OTTAWA – The expulsion of four Russian diplomats from Canada was done solely in solidarity with the United Kingdom, according to Liberal MP Ruby Sahota. Her assertion of this on CTV's Question Period Sunday contradicts what Foreign Affairs Minister Chrystia Freeland and Prime Minister Justin Trudeau have said, and has the opposition to calling for an explanation.

On March 26, Freeland announced that four members of Russia's diplomatic staff were removed from Canada, citing their work as "intelligence officers or individuals who have used their diplomatic status to undermine Canada's security or interfere in our democracy." In addition to this, three applications for additional Russian staff were denied. Freeland also said the move was being made in solidarity with the U.K. over the March 4 nerve agent attack in Salisbury on former double agent Sergei Skripal and his daughter.

Then on April 4, Trudeau cited a Russian propaganda and misinformation campaign against Freeland as being part of the reason why the diplomats were removed.

"I think we all can remember the efforts by Russian propagandists to discredit our minister of foreign affairs in various ways through social media and by sharing scurrilous stories about her," Trudeau said.

However, during a panel on CTV’s Question Period, Sahota was consistent in saying solidarity with the U.K. was "the only reason" and "directly related" to the diplomats’ ouster.

"When the prime minister made his statement the other day, that was in addition to the issue that we’re already facing. What we’ve been talking about is the expulsion of the Russian diplomats from not just Canada, but from the U.K., for the issue that happened. The nerve agent that was spread in the U.K. is the reason behind the expulsion," she said.

When asked about her comments contradicting Trudeau, referencing the smear campaign against Freeland as part of why the diplomats were removed, Sahota said: "That’s not the reason. I know that may build an interesting news headline, but that’s not the reason." She said Trudeau was citing the propaganda campaign as an example of a "wider attitude that Russia has had."

Sahota also suggested that the Russians may have had a role in "legitimate threats to our elections."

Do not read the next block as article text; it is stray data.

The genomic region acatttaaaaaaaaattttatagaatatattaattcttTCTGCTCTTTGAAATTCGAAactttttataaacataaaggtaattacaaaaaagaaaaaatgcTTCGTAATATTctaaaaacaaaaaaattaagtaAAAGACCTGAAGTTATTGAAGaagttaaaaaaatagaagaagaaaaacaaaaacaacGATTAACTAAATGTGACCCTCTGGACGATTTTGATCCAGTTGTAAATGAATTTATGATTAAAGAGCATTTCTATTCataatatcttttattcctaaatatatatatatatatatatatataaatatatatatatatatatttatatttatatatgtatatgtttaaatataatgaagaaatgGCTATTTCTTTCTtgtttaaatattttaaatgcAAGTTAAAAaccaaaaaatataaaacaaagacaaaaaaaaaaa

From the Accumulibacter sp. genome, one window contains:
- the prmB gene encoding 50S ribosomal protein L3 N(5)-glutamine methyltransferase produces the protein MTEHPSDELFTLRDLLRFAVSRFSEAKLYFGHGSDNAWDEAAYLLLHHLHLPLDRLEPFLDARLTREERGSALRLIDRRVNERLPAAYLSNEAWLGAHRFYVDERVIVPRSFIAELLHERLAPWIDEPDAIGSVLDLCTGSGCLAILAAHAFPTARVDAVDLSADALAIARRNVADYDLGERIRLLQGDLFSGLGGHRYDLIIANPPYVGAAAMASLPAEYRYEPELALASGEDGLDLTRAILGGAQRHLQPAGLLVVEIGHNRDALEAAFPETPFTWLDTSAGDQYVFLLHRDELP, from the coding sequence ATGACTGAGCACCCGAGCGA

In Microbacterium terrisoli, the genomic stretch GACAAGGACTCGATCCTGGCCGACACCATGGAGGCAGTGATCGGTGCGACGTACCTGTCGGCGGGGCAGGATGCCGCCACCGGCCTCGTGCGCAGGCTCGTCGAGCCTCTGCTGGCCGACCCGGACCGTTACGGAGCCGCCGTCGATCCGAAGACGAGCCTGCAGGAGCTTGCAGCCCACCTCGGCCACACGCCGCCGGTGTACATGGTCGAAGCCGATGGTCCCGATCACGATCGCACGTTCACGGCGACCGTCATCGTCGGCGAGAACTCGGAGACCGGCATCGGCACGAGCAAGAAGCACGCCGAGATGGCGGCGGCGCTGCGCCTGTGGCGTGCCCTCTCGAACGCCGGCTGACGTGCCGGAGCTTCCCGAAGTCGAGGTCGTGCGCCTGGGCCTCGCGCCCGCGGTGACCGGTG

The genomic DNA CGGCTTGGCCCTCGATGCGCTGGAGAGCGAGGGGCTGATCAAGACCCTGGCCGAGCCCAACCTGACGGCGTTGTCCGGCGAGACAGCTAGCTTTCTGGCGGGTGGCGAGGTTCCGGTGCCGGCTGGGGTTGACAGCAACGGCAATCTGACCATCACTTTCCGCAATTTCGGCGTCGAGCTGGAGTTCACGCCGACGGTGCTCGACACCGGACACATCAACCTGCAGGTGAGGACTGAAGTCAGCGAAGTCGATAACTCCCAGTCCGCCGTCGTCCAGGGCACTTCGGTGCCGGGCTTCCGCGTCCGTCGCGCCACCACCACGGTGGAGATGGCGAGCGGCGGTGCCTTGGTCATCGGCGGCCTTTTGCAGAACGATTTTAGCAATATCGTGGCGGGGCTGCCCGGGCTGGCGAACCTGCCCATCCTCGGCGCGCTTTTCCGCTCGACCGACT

"Have these people interfered and done other things in the past? I mean, those are things that our national security would have information on and those are things that have been hinted to. I think that there have been legitimate threats to our elections and that’s something that we’re taking very seriously and investigating. As the time comes we’ll know more and more, whether there is something that can be done to protect our system," Sahota said.

Responding to a request for more information on Sahota’s statement, the Democratic Institutions Minister’s office said the Liberal MP likely misspoke, meaning to say democracy and not elections.

Last year the CSE issued a report that found that Canada’s democratic process is not immune to potential interference by outside actors, but that to-date it had not observed other states improperly influencing elections.

'Minister will have to answer': Raitt

The opposition MPs on the panel seized on her comments, saying the explanation for the Russians' expulsion has caused more questions than answers.

"Are they spies? What exactly is going on? There’s just a lot of weird things that it’s not clear who knew what when. I think there’s just more questions than answers," NDP public safety critic Matthew Dubé said on CTV’s Question Period.

"I’m not privy to the details, the government is… I just want to know what’s up," Dubé added, referencing Freeland’s statement about the diplomats' alleged diplomatic interference.

"Judging from what Ruby's saying right now I don’t even think the Liberal caucus is clear on what’s going on here…This is something that clearly needs to get a little bit of sunshine put on it, and the House of Commons is the right place to do it, and the minister will have to answer as to exactly why this is happening," said Conservative deputy leader Lisa Raitt.

"[The] Canadian public deserves to understand what’s at issue here, and what’s at risk," she said.

Raitt said compared to the investigation happening south of the border into whether or not there was interference by the Russians in the U.S. election, Trudeau isn’t taking this seriously.

"Here in Canada, we have an expulsion of four Russian diplomats, a very serious thing to do and the prime minister coming out and saying it’s because somebody said something negative about our foreign minister; look if that were the case, nobody would be sitting in the House of Commons, if saying something bad about somebody else caused you to be expelled," Raitt said.